A metropolitan economy, if it is working well, is constantly transforming many poor people into middle-class people, many illiterates into skilled people, many greenhorns into competent citizens. . . . Cities don’t lure the middle class. They create it.—Jane Jacobs
Perhaps no song has been belted out more often than the one that claims that America is moving “back to the city.” Newspapers, notably the New York Times, devote enormous space to this notion. It gained even more currency when the Obama administration secretary of Housing and Urban Development, Shaun Donovan, proclaimed that the suburbs were “over” as people were “voting with their feet” and moving to dense, transit-oriented urban centers.
This celebration perhaps reached its crescendo when Amazon initially announced its move to Crystal City, Virginia, and Queens, New York. “Big cities won Amazon and everything else,” Neil Irwin of the Times predictably enthused. “We’re living in a world where a small number of superstar companies choose to locate in a handful of superstar cities where they have the best chance of recruiting superstar employees.”
In fact, however, these views are more aspirational, or even delusional, than reflective of reality. Overall, data suggests that we are not seeing a great “return to the city” but, with few exceptions, a continued movement out to the suburbs and less dense cities, notably in the sunbelt. The spurt of urban core growth that occurred immediately after the housing bust turned out to be remarkably short lived, with the preponderance of metropolitan growth—roughly 80 percent—returning, as has been the case since at least the late 1940s, to the suburbs and exurbs. Indeed, at no point did Census Bureau estimates show net domestic migration from suburbs to core cities, only a reduced rate of migration in the opposite direction.
Even the country’s most influential urbanist, scholar Richard Florida, now suggests that the great urban revival is “over.” Rather than the usual belief that density leads to productivity and innovation, a new Harvard study demonstrates that, between 1970 and 2010, suburban areas have overall steadily increased their economic advantages: the share of suburbs making up the top ranks of all urban and suburban neighborhoods (measured as the top quartile) went from roughly two-thirds in 1970 to almost three-quarters by 2010.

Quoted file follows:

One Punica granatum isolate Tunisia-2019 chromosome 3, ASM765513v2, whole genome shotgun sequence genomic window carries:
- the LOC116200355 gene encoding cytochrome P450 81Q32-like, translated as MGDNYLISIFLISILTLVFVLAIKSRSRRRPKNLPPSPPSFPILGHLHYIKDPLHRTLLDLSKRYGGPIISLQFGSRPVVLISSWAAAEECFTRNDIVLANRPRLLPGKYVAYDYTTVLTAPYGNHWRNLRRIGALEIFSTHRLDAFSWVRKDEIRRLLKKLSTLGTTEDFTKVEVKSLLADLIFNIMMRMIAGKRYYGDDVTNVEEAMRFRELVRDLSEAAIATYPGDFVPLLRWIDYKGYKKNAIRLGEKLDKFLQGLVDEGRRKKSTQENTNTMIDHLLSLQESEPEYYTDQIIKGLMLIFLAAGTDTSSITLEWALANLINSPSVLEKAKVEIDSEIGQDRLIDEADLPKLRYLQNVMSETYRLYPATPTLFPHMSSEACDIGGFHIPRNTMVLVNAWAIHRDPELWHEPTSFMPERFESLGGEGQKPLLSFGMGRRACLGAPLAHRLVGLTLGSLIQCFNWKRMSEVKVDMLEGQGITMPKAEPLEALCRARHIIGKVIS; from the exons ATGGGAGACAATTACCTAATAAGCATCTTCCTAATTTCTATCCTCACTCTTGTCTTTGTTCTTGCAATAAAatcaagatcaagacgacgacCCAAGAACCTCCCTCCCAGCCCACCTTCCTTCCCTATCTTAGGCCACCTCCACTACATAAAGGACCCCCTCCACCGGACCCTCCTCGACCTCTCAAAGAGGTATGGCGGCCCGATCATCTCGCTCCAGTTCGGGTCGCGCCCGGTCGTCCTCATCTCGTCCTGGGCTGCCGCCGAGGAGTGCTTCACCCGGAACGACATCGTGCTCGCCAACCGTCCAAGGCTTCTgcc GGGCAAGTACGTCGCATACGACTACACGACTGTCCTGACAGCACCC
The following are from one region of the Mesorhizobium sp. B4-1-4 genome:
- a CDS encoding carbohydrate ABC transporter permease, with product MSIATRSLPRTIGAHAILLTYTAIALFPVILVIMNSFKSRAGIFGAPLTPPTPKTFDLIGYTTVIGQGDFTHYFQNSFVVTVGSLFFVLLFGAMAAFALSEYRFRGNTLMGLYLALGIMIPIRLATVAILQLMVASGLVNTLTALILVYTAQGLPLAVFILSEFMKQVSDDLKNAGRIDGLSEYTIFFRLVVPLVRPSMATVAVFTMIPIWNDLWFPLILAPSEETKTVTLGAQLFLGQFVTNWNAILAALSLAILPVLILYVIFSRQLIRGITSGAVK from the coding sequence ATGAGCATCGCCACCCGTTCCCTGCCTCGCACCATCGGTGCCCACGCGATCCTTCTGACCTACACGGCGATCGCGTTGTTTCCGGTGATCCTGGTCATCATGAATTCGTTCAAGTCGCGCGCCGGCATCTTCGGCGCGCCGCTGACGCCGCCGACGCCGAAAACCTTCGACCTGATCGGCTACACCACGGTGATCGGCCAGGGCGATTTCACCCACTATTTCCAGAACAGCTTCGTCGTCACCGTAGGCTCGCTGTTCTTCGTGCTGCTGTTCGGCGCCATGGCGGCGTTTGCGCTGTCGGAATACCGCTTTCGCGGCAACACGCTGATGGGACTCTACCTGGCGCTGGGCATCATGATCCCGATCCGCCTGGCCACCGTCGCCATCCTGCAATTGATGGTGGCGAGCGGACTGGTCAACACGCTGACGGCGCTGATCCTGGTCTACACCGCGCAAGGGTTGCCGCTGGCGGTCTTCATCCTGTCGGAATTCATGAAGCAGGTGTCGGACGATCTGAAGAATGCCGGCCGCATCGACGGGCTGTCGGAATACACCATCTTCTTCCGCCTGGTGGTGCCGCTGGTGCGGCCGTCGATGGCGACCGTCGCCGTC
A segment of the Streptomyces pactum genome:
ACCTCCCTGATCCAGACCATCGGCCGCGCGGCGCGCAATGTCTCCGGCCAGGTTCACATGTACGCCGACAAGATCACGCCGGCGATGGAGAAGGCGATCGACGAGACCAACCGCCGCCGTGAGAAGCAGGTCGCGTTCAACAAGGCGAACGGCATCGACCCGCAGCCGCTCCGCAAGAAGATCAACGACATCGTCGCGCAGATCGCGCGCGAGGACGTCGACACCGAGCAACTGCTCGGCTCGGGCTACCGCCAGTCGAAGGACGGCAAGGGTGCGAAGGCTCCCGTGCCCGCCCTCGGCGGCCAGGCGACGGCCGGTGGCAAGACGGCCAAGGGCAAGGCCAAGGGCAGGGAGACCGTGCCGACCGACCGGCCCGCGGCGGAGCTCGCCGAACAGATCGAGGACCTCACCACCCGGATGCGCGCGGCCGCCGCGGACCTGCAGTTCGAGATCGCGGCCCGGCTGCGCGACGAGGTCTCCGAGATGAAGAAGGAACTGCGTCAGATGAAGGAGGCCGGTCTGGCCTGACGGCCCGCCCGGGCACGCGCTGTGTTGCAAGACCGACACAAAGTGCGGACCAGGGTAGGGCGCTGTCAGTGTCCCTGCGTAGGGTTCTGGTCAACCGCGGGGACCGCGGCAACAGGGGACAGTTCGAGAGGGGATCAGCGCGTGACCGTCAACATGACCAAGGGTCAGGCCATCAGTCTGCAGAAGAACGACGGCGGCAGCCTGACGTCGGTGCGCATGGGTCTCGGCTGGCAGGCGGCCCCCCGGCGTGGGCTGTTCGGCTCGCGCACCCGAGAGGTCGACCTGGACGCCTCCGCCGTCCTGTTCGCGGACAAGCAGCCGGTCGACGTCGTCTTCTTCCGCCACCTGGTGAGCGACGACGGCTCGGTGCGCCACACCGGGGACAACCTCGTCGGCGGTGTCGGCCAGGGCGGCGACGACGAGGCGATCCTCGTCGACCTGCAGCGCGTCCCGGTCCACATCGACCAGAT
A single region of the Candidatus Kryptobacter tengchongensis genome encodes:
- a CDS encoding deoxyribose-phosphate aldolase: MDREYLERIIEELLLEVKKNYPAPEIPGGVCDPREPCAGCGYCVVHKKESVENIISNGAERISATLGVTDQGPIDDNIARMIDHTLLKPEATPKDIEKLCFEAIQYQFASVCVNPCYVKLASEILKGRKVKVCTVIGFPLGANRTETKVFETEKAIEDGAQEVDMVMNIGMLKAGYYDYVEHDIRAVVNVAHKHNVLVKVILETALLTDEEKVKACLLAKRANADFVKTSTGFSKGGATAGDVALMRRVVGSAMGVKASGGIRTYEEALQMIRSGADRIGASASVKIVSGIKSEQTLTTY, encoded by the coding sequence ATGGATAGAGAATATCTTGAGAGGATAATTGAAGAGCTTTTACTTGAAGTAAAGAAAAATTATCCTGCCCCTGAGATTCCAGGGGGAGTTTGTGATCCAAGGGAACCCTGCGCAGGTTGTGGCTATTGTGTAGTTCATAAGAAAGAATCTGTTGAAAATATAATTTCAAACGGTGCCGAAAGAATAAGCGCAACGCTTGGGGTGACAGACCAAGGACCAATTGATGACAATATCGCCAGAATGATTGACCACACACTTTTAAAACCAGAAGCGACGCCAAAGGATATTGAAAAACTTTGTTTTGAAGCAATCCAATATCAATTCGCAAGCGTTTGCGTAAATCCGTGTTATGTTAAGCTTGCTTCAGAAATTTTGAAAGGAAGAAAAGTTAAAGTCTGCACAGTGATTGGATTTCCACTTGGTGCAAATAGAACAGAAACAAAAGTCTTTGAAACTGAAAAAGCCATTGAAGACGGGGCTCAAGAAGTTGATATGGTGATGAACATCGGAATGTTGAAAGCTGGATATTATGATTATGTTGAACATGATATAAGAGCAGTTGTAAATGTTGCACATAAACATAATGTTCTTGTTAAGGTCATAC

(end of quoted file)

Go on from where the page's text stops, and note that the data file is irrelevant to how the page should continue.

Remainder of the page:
Exaggerating the Urban Renaissance
Even at the peak of the urban “renaissance,” most of the population and job growth continued to occur in the suburban periphery. Cities achieved some parity in growth rates in the period between 2009 and 2011, as presidents Bush and Obama provided “a covert bailout” to banks, universities, and government bureaucracies concentrated heavily in and around urban cores.
Yet as the rest of the economy improved, and urban land prices rose, population movement again shifted away from the dense inner city to less compact, more affordable locales. Analysis of census data by demographer Wendell Cox found that the core counties of the metropolitan areas with populations of more than one million, after losing only ten thousand net domestic migrants in 2012, experienced an outflow of nearly 440,000 by 2017.
This has occurred even in the most exemplary “creative class” cities. In New York, a city coterminous with five counties, the net domestic migration loss has been 1.1 million since 2010; and much of this is to surrounding suburbs, which account for five of the top seven destination counties in the nation for fleeing Gothamites. New York’s borough of Brooklyn, the acclaimed epicenter of early twenty-first-century urban dynamism, lost population in 2017 and 2018. In fact, in 2018, New York, Los Angeles, and Chicago all lost residents to the rest of the country. Net domestic migration has also plummeted in San Francisco by 80 percent since the early 2010s. The key here has been surging housing prices, which eat up much of the big-city wage premium that many boosters focus on.
Critically, this trend has taken hold among the generation that many predicted would sustain the urban “renaissance”: millennials. In fact, as a new Brookings study shows, millennials are not moving en masse to large, dense cities but away from them. According to demographer Bill Frey, the 2013–17 American Community Survey shows that New York now suffers the largest net annual outmigration of postcollege millennials (ages 25–34) of any metro area—some 38,000 annually—followed by Los Angeles, Chicago, and San Diego. New York’s losses are 75 percent higher than during the previous five-year period.